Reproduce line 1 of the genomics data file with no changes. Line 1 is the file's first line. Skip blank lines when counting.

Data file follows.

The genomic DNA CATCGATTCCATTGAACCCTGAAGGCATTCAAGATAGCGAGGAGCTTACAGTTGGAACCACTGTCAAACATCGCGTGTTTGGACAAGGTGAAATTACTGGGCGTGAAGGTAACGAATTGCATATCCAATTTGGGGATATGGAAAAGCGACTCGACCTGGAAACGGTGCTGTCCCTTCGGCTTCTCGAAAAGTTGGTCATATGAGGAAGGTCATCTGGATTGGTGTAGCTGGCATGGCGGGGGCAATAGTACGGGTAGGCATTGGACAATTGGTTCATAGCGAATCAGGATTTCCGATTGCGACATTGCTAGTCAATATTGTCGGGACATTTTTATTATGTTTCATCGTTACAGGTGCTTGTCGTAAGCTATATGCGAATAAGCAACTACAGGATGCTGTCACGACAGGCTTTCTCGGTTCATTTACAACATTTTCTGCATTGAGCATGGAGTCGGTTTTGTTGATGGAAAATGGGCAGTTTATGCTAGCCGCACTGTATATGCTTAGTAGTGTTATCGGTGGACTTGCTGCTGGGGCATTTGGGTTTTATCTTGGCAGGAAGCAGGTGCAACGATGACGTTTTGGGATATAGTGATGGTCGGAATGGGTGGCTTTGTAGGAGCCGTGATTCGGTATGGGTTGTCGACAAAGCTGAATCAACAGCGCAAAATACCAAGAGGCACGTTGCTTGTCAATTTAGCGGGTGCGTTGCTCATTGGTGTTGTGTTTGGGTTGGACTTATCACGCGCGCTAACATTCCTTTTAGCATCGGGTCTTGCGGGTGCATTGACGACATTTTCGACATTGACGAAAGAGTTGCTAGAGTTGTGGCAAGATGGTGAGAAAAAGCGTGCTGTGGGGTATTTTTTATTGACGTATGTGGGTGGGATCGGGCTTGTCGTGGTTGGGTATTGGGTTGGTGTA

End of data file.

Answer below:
The genomic DNA CATCGATTCCATTGAACCCTGAAGGCATTCAAGATAGCGAGGAGCTTACAGTTGGAACCACTGTCAAACATCGCGTGTTTGGACAAGGTGAAATTACTGGGCGTGAAGGTAACGAATTGCATATCCAATTTGGGGATATGGAAAAGCGACTCGACCTGGAAACGGTGCTGTCCCTTCGGCTTCTCGAAAAGTTGGTCATATGAGGAAGGTCATCTGGATTGGTGTAGCTGGCATGGCGGGGGCAATAGTACGGGTAGGCATTGGACAATTGGTTCATAGCGAATCAGGATTTCCGATTGCGACATTGCTAGTCAATATTGTCGGGACATTTTTATTATGTTTCATCGTTACAGGTGCTTGTCGTAAGCTATATGCGAATAAGCAACTACAGGATGCTGTCACGACAGGCTTTCTCGGTTCATTTACAACATTTTCTGCATTGAGCATGGAGTCGGTTTTGTTGATGGAAAATGGGCAGTTTATGCTAGCCGCACTGTATATGCTTAGTAGTGTTATCGGTGGACTTGCTGCTGGGGCATTTGGGTTTTATCTTGGCAGGAAGCAGGTGCAACGATGACGTTTTGGGATATAGTGATGGTCGGAATGGGTGGCTTTGTAGGAGCCGTGATTCGGTATGGGTTGTCGACAAAGCTGAATCAACAGCGCAAAATACCAAGAGGCACGTTGCTTGTCAATTTAGCGGGTGCGTTGCTCATTGGTGTTGTGTTTGGGTTGGACTTATCACGCGCGCTAACATTCCTTTTAGCATCGGGTCTTGCGGGTGCATTGACGACATTTTCGACATTGACGAAAGAGTTGCTAGAGTTGTGGCAAGATGGTGAGAAAAAGCGTGCTGTGGGGTATTTTTTATTGACGTATGTGGGTGGGATCGGGCTTGTCGTGGTTGGGTATTGGGTTGGTGTA